The universal tRNA modification t6A is found at position 37 of nearly all tRNAs decoding ANN codons. The absence of t6A37 leads to severe growth defects in baker’s yeast, phenotypes similar to those caused by defects in mcm5s2U34 synthesis. Mutants in mcm5s2U34 can be suppressed by overexpression of tRNALysUUU, but we show t6A phenotypes could not be suppressed by expressing any individual ANN decoding tRNA, and t6A and mcm5s2U are not determinants for each other’s formation. Our results suggest that t6A deficiency, like mcm5s2U deficiency, leads to protein folding defects, and show that the absence of t6A led to stress sensitivities (heat, ethanol, salt) and sensitivity to TOR pathway inhibitors. Additionally, L-homoserine suppressed the slow growth phenotype seen in t6A-deficient strains, and proteins aggregates and Advanced Glycation End-products (AGEs) were increased in the mutants. The global consequences on translation caused by t6A absence were examined by ribosome profiling. Interestingly, the absence of t6A did not lead to global translation defects, but did increase translation initiation at upstream non-AUG codons and increased frame-shifting in specific genes. Analysis of codon occupancy rates suggests that one of the major roles of t6A is to homogenize the process of elongation by slowing the elongation rate at codons decoded by high abundance tRNAs and I34:C3 pairs while increasing the elongation rate of rare tRNAs and G34:U3 pairs. This work reveals that the consequences of t6A absence are complex and multilayered and has set the stage to elucidate the molecular basis of the observed phenotypes.

Microreviews

Spermidine cures yeast of prions

Shaun H. Speldewinde, Chris M. Grant

page 46-48 | 10.15698/mic2016.01.474 | Full text | PDF | Abstract

Prions are self-perpetuating amyloid protein aggregates which underlie various neurodegenerative diseases in mammals. The molecular basis underlying their conversion from a normally soluble protein into the prion form remains largely unknown. Studies aimed at uncovering these mechanism(s) are therefore essential if we are to develop effective therapeutic strategies to counteract these disease-causing entities. Autophagy is a cellular degradation system which has predominantly been considered as a non-selective bulk degradation process which recycles macromolecules in response to starvation conditions. We now know that autophagy also serves as a protein quality control mechanism which selectively degrades protein aggregates and damaged organelles. These are commonly accumulated in various neurodegenerative disorders including prion diseases. In our recent study [Speldewinde et al. Mol. Biol. Cell. (2015)] we used the well-established yeast [PSI+]/Sup35 and [PIN­+]/Rnq1 prion models to show that autophagy prevents sporadic prion formation. Importantly, we found that spermidine, a polyamine that has been used to increase autophagic flux, acts as a protective agent which prevents spontaneous prion formation.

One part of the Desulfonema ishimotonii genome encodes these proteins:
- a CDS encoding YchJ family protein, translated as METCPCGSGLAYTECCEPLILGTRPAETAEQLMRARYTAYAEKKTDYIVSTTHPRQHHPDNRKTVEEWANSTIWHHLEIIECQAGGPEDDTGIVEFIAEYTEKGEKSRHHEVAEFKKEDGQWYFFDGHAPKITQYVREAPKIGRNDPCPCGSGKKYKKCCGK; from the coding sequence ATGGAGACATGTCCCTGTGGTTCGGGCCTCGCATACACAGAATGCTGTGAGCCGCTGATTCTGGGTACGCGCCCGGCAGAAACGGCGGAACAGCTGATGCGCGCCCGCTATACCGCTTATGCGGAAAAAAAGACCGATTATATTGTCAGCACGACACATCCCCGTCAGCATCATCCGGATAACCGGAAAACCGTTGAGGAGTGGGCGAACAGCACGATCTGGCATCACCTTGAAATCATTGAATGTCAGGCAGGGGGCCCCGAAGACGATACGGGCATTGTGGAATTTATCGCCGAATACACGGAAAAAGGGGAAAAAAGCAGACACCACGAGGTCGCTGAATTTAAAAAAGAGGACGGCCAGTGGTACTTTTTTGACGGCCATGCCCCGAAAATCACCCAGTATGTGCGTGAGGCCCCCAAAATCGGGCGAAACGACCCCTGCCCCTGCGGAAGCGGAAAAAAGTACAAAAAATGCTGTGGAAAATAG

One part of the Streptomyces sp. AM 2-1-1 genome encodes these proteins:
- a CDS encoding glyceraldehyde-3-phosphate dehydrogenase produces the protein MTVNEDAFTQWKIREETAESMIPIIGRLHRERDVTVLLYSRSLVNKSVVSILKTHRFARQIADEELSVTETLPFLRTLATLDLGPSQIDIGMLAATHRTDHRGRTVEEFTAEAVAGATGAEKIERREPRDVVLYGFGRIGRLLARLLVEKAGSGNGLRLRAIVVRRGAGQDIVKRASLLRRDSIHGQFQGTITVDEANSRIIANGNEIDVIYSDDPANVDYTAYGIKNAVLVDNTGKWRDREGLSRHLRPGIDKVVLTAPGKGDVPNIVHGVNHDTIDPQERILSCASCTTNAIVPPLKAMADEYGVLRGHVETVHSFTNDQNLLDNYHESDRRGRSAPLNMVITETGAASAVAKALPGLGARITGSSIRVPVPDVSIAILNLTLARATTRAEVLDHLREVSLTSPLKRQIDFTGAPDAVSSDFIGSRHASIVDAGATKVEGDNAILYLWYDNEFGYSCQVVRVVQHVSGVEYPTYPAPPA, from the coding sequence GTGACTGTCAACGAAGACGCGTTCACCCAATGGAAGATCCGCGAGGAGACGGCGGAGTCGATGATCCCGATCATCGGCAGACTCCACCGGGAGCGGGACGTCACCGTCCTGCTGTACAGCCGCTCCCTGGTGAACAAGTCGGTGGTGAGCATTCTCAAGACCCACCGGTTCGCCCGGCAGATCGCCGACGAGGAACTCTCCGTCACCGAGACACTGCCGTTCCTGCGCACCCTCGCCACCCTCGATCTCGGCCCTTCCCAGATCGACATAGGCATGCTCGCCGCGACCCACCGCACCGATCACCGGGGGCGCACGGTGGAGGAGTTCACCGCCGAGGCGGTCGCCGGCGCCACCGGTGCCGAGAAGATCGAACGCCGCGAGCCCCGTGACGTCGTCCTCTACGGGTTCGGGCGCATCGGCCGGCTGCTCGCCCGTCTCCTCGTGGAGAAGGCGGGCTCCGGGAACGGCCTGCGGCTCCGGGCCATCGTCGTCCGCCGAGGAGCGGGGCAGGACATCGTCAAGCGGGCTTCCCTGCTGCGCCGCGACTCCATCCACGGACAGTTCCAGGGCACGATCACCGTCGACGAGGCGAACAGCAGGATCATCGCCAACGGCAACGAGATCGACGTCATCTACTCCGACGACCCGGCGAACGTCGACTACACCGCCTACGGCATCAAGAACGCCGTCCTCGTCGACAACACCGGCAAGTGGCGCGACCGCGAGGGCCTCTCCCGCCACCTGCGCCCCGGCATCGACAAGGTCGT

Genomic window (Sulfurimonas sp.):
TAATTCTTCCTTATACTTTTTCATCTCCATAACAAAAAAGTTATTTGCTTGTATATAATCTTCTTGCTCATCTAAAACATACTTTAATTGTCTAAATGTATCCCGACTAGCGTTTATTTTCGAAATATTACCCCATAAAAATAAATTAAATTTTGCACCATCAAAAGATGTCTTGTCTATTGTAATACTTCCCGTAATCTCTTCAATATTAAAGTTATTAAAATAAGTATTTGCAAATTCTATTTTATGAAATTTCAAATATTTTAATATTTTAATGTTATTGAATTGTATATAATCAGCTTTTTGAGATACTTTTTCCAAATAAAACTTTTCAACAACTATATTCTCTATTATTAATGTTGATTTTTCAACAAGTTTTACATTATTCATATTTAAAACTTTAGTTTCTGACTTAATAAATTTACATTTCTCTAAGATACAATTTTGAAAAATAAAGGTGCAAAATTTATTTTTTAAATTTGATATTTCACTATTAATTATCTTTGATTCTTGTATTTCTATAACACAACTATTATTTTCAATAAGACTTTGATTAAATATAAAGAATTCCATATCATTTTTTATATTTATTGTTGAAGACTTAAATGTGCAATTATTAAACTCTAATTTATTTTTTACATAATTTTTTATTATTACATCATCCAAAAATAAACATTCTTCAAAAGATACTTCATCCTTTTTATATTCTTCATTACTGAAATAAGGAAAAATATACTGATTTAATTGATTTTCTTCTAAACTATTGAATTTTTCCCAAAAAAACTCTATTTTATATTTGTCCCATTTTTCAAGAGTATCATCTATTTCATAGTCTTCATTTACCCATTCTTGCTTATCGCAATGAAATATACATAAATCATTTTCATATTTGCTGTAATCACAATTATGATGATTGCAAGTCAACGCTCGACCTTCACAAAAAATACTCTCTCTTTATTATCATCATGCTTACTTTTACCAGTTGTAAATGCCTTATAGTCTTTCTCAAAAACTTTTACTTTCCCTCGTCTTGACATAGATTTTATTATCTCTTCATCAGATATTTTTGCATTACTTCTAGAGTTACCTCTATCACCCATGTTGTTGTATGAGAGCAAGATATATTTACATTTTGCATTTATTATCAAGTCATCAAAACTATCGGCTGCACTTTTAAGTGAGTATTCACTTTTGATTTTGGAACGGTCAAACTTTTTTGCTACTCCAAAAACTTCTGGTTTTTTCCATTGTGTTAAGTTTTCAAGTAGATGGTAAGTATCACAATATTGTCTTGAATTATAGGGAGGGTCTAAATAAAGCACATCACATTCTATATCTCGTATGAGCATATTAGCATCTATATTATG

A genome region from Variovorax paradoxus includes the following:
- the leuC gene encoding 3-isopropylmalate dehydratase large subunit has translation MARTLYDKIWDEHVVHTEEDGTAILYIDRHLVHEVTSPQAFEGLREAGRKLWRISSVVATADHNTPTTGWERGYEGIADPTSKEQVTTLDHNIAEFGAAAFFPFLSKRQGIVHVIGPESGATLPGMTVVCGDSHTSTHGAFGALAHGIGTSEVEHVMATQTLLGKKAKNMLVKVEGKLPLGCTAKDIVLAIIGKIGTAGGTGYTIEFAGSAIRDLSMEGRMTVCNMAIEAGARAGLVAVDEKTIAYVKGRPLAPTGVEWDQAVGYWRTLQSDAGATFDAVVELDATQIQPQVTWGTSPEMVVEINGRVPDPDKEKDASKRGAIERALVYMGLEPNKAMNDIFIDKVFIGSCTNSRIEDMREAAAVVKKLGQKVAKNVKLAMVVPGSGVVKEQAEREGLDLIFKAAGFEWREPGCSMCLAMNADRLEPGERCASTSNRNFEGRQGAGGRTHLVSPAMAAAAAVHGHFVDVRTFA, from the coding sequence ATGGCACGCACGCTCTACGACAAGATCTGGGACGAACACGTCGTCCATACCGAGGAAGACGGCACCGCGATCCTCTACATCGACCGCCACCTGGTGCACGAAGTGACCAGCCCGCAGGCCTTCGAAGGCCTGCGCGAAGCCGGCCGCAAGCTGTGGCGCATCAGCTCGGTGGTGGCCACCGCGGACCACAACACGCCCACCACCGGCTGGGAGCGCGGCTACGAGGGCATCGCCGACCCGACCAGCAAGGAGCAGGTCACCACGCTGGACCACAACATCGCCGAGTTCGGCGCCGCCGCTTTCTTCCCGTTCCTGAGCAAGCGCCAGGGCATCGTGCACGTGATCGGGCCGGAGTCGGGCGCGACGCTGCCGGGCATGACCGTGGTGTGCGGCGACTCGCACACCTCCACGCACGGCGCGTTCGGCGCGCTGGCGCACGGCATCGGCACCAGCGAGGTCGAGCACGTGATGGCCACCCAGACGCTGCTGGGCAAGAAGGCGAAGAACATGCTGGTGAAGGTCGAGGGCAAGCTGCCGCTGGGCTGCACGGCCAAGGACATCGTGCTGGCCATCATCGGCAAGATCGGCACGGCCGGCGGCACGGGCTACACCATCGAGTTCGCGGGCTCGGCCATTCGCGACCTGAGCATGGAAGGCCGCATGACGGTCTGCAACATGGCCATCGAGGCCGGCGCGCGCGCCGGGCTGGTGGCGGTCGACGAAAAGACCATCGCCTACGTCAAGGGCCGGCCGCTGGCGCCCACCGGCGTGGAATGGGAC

Biofilm assembly becomes crystal clear – filamentous bacteriophage organize the Pseudomonas aeruginosa biofilm matrix into a liquid crystal

Patrick R. Secor, Laura K. Jennings, Lia A. Michaels, Johanna M. Sweere, Pradeep K. Singh, William C. Parks, Paul L. Bollyky

page 49-52 | 10.15698/mic2016.01.475 | Full text | PDF | Abstract

Pseudomonas aeruginosa is an opportunistic bacterial pathogen associated with many types of chronic infection. At sites of chronic infection, such as the airways of people with cystic fibrosis (CF), P. aeruginosa forms biofilm-like aggregates. These are clusters of bacterial cells encased in a polymer-rich matrix that shields bacteria from environmental stresses and antibiotic treatment. When P. aeruginosa forms a biofilm, large amounts of filamentous Pf bacteriophage (phage) are produced. Unlike most phage that typically lyse and kill their bacterial hosts, filamentous phage of the genus Inovirus, which includes Pf phage, often do not, and instead are continuously extruded from the bacteria. Here, we discuss the implications of the accumulation of filamentous Pf phage in the biofilm matrix, where they interact with matrix polymers to organize the biofilm into a highly ordered liquid crystal. This structural configuration promotes bacterial adhesion, desiccation survival, and antibiotic tolerance – all features typically associated with biofilms. We propose that Pf phage make structural contributions to P. aeruginosa biofilms and that this constitutes a novel form of symbiosis between bacteria and bacteriophage.